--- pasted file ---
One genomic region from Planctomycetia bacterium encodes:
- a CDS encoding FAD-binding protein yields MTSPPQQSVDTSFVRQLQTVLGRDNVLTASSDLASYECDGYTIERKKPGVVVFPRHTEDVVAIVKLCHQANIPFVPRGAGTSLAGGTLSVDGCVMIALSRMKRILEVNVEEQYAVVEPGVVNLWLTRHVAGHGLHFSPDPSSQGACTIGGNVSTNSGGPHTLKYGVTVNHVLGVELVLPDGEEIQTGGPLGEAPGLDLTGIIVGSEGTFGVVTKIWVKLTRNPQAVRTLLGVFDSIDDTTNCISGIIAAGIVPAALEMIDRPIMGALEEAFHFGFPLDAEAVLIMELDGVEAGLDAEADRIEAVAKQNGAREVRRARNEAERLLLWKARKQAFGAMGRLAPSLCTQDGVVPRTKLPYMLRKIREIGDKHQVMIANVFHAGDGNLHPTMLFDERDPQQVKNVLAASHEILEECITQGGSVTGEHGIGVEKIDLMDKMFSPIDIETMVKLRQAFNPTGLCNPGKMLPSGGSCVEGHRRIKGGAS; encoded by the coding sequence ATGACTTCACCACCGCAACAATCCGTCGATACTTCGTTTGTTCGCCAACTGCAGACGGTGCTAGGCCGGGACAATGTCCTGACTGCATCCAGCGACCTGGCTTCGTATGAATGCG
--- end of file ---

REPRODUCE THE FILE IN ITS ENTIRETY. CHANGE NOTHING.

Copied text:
One genomic region from Planctomycetia bacterium encodes:
- a CDS encoding FAD-binding protein yields MTSPPQQSVDTSFVRQLQTVLGRDNVLTASSDLASYECDGYTIERKKPGVVVFPRHTEDVVAIVKLCHQANIPFVPRGAGTSLAGGTLSVDGCVMIALSRMKRILEVNVEEQYAVVEPGVVNLWLTRHVAGHGLHFSPDPSSQGACTIGGNVSTNSGGPHTLKYGVTVNHVLGVELVLPDGEEIQTGGPLGEAPGLDLTGIIVGSEGTFGVVTKIWVKLTRNPQAVRTLLGVFDSIDDTTNCISGIIAAGIVPAALEMIDRPIMGALEEAFHFGFPLDAEAVLIMELDGVEAGLDAEADRIEAVAKQNGAREVRRARNEAERLLLWKARKQAFGAMGRLAPSLCTQDGVVPRTKLPYMLRKIREIGDKHQVMIANVFHAGDGNLHPTMLFDERDPQQVKNVLAASHEILEECITQGGSVTGEHGIGVEKIDLMDKMFSPIDIETMVKLRQAFNPTGLCNPGKMLPSGGSCVEGHRRIKGGAS; encoded by the coding sequence ATGACTTCACCACCGCAACAATCCGTCGATACTTCGTTTGTTCGCCAACTGCAGACGGTGCTAGGCCGGGACAATGTCCTGACTGCATCCAGCGACCTGGCTTCGTATGAATGCG